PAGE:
DM168

BIG IDEAS

Exploring a compelling case for why a basic income grant would benefit all

Exploring a compelling case for why a basic income grant would benefit all
The author writes that the idea of a basic income grant is gaining a foothold in unexpected places, driven by disruptive developments over the past few decades. (Illustration: iStock)

Author and researcher Hein Marais firmly believes in the merits of a universal grant and delivers a convincing argument for it in his recent book, “In the Balance”. That said, the challenges are immense.

Two anecdotes from my homeland of Canada shed light on the wider debates around the basic income grant (BIG) and how the idea is gaining traction in surprising places. 

One involves the western Canadian province of Manitoba and an experiment that Hein Marais says “became part of social policy folklore subsequently”. Known as the Mincome Programme, it paid out a supplemental income of CAN$19,500 per year per four-person family to 1,000 low-income families in the town of Dauphin. 

This ran from 1974 to 1979, when Canada’s Conservative Party briefly assumed power and pulled the plug on the scheme without bothering to examine the outcomes. 

A few years later an economist did analyse the data, and the results were striking. Among other effects, “numerous health and other indicators … improved among the recipients of the income payment. A larger proportion of children in recipient families had completed Grade 12 when compared with those living in similar towns in the province. Hospital visits and admissions had declined, especially for mental health diagnoses, accidents and injuries, and reports of domestic violence had decreased. 

“Employment rates had stayed steady throughout the five-year trial, except among new mothers (who were able to spend more time with their children) and teenagers (who were able to give up part-time jobs and focus on school work),” Marais writes. 

“All these effects,” he further notes, “disappeared when the experiment ended.” 

The other Canadian example (which Marais does not mention) involves a former prime minister from the same Conservative Party that ended the Mincome Programme. Brian Mulroney — a creature of Canada’s corporate culture not famed for his compassion — has come out swinging in favour of a BIG.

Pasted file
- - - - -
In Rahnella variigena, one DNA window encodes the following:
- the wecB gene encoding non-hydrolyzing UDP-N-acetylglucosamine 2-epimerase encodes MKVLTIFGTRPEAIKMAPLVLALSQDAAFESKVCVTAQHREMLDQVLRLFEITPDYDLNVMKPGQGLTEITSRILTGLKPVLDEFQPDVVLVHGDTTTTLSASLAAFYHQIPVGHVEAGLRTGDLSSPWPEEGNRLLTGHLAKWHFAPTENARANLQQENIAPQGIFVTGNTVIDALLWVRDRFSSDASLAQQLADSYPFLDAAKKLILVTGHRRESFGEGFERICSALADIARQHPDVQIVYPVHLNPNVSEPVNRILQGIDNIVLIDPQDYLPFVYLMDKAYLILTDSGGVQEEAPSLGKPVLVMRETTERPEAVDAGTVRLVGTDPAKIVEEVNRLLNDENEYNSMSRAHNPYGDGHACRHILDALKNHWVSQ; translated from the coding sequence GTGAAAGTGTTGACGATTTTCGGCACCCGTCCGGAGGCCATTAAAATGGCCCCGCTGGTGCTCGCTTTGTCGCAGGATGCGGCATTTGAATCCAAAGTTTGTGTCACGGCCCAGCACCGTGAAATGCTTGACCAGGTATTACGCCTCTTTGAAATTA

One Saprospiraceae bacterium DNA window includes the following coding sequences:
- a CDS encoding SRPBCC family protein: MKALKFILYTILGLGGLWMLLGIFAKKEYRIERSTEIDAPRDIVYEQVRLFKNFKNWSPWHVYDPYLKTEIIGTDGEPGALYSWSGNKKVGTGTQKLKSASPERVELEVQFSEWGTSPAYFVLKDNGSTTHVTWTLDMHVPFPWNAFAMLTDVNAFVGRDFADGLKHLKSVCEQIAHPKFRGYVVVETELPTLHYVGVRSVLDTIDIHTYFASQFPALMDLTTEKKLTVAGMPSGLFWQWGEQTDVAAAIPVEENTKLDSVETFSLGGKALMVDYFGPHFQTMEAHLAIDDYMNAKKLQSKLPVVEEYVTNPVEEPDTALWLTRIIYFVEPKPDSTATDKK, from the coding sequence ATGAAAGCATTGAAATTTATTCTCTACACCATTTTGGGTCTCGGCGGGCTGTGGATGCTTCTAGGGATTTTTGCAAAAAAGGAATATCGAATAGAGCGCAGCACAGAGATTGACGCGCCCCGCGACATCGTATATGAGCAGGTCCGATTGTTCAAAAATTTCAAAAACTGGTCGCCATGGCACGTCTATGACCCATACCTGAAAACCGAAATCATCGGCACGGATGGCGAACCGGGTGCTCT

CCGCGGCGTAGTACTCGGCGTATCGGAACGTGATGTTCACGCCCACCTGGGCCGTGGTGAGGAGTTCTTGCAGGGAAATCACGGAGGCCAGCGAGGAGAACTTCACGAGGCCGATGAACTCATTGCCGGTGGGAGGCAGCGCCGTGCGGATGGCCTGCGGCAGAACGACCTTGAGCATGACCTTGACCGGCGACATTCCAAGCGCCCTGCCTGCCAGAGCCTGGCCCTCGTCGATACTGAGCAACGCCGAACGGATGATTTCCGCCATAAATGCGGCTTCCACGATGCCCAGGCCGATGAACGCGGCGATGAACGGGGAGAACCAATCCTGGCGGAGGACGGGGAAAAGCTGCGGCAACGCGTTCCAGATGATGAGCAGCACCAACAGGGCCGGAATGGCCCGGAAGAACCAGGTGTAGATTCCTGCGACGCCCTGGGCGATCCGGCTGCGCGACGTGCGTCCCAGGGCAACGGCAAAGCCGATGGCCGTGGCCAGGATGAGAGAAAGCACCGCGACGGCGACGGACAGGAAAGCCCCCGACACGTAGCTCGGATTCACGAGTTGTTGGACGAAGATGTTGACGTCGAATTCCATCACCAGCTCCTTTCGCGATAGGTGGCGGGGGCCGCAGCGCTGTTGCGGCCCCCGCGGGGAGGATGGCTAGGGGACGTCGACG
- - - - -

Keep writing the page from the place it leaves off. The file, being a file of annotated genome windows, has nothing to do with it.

“Governments, prime ministers have to think BIG now,” Mulroney said in a video posted on Twitter on 14 February. 

Mulroney goes on to explain that the Covid-19 pandemic and the economic dislocations it wrought focused his mind on the issue, and he cites proposals from his former chief of staff, Hugh Segal, who has been pushing the idea for decades. 

The point here is that the idea of a BIG is gaining a foothold in unexpected places, driven by disruptive developments over the past few decades. The idea of a BIG has emerged on the surface, and Marais does an admirable job of charting this flow. 

In clinical detail, he dissects the main trends that have informed the debate: the crisis of waged labour, the BIG’s attractions and dissents, and mechanisms for financing such a radical policy measure. On this front alone Marais has done a service, and among other things, it is a useful and readable primer on most of the issues related to the concept of a BIG, as well as a window on recent trends in economic thought.

On the question of financing, there is a range of ideas. For this reviewer, the most appealing among the ones that Marais highlights is a financial transactions tax (FTT).  It would be applied to the transfer of ownership of assets such as equities, bonds and foreign currencies.